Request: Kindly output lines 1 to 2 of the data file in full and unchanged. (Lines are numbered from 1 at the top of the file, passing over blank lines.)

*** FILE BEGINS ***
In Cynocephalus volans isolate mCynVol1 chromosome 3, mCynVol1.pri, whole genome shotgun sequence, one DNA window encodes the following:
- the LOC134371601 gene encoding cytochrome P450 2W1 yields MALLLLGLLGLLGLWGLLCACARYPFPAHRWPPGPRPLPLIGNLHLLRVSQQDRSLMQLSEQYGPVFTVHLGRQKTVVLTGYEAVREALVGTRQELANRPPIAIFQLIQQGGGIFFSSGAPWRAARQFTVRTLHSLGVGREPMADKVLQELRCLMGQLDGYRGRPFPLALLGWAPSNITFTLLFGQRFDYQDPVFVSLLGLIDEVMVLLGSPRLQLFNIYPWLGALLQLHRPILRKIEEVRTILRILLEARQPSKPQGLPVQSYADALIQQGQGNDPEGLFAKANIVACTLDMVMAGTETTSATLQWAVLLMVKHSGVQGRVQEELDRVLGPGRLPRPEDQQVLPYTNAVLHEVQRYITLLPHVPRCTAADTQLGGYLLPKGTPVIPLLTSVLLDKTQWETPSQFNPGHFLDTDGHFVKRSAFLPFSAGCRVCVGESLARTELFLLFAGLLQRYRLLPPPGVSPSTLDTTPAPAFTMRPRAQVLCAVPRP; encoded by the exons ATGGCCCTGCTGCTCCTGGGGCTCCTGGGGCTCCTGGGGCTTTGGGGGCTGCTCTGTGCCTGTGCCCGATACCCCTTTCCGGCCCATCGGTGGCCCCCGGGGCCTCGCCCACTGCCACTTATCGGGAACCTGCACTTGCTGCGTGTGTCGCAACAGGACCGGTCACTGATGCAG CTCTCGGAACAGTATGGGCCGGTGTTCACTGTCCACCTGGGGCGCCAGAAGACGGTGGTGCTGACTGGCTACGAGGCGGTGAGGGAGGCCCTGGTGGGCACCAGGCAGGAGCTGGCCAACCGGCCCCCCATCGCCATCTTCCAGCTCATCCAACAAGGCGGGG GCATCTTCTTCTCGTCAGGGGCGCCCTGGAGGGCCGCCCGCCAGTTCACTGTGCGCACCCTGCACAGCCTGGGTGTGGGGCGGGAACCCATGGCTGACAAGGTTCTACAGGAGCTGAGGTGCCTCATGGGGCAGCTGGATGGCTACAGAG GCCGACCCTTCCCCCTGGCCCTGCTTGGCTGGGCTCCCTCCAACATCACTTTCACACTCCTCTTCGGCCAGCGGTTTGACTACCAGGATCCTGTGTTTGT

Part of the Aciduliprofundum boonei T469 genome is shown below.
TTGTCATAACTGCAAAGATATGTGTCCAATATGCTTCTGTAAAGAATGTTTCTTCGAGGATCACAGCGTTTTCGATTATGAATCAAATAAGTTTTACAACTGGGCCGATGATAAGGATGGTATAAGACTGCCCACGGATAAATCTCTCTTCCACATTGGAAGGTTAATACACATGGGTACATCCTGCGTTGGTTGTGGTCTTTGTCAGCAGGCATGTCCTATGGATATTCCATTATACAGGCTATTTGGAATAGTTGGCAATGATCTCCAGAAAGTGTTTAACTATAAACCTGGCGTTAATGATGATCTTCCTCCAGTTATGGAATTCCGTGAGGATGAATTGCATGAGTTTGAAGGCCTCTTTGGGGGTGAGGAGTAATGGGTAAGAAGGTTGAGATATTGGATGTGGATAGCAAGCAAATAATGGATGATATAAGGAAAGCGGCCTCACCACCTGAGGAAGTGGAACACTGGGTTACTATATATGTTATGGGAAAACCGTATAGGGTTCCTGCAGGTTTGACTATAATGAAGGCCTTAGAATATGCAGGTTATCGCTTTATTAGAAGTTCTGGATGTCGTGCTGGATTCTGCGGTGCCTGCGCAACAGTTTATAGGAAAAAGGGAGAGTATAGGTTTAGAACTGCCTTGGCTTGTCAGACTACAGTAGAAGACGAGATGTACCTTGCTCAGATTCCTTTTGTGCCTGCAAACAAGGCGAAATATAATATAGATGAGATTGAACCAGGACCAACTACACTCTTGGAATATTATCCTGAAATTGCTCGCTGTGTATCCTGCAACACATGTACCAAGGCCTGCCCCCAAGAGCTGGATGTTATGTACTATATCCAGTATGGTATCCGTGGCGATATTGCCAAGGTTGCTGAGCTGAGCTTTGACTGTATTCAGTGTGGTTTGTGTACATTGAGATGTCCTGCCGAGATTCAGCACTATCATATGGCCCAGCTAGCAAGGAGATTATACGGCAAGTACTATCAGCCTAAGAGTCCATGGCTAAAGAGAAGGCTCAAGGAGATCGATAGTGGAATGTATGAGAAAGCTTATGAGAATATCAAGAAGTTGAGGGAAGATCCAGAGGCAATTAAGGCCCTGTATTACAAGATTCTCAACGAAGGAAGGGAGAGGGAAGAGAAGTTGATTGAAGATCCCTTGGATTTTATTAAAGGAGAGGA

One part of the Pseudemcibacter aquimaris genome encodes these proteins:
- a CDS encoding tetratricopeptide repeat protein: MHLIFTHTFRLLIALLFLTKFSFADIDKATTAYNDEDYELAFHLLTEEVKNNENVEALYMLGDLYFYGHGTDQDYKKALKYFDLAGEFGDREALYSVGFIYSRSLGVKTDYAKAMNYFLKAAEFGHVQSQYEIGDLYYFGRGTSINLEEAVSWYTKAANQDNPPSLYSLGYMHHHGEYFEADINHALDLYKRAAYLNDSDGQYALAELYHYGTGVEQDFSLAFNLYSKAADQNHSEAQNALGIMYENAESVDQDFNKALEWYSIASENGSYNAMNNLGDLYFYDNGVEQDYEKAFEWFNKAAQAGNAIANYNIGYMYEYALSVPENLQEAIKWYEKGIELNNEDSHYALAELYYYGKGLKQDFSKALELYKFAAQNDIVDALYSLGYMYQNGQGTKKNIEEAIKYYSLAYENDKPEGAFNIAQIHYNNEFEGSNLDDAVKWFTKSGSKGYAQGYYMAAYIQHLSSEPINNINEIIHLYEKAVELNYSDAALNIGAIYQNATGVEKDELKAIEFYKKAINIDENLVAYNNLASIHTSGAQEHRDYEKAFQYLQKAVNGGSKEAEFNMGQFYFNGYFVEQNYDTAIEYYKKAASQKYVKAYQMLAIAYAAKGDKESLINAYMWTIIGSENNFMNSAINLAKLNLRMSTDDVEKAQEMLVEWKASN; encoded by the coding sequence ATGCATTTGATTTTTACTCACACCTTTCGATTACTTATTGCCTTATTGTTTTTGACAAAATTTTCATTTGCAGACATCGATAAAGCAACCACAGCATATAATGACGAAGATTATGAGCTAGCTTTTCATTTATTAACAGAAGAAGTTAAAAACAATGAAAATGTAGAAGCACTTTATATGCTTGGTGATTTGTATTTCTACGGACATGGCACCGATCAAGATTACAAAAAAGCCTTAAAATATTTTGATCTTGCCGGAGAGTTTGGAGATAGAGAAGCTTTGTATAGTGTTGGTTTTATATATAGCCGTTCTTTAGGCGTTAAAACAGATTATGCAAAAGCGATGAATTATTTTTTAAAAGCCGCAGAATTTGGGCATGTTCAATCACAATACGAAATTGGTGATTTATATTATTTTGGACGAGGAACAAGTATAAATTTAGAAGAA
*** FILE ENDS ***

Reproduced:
In Cynocephalus volans isolate mCynVol1 chromosome 3, mCynVol1.pri, whole genome shotgun sequence, one DNA window encodes the following:
- the LOC134371601 gene encoding cytochrome P450 2W1 yields MALLLLGLLGLLGLWGLLCACARYPFPAHRWPPGPRPLPLIGNLHLLRVSQQDRSLMQLSEQYGPVFTVHLGRQKTVVLTGYEAVREALVGTRQELANRPPIAIFQLIQQGGGIFFSSGAPWRAARQFTVRTLHSLGVGREPMADKVLQELRCLMGQLDGYRGRPFPLALLGWAPSNITFTLLFGQRFDYQDPVFVSLLGLIDEVMVLLGSPRLQLFNIYPWLGALLQLHRPILRKIEEVRTILRILLEARQPSKPQGLPVQSYADALIQQGQGNDPEGLFAKANIVACTLDMVMAGTETTSATLQWAVLLMVKHSGVQGRVQEELDRVLGPGRLPRPEDQQVLPYTNAVLHEVQRYITLLPHVPRCTAADTQLGGYLLPKGTPVIPLLTSVLLDKTQWETPSQFNPGHFLDTDGHFVKRSAFLPFSAGCRVCVGESLARTELFLLFAGLLQRYRLLPPPGVSPSTLDTTPAPAFTMRPRAQVLCAVPRP; encoded by the exons ATGGCCCTGCTGCTCCTGGGGCTCCTGGGGCTCCTGGGGCTTTGGGGGCTGCTCTGTGCCTGTGCCCGATACCCCTTTCCGGCCCATCGGTGGCCCCCGGGGCCTCGCCCACTGCCACTTATCGGGAACCTGCACTTGCTGCGTGTGTCGCAACAGGACCGGTCACTGATGCAG CTCTCGGAACAGTATGGGCCGGTGTTCACTGTCCACCTGGGGCGCCAGAAGACGGTGGTGCTGACTGGCTACGAGGCGGTGAGGGAGGCCCTGGTGGGCACCAGGCAGGAGCTGGCCAACCGGCCCCCCATCGCCATCTTCCAGCTCATCCAACAAGGCGGGG GCATCTTCTTCTCGTCAGGGGCGCCCTGGAGGGCCGCCCGCCAGTTCACTGTGCGCACCCTGCACAGCCTGGGTGTGGGGCGGGAACCCATGGCTGACAAGGTTCTACAGGAGCTGAGGTGCCTCATGGGGCAGCTGGATGGCTACAGAG GCCGACCCTTCCCCCTGGCCCTGCTTGGCTGGGCTCCCTCCAACATCACTTTCACACTCCTCTTCGGCCAGCGGTTTGACTACCAGGATCCTGTGTTTGT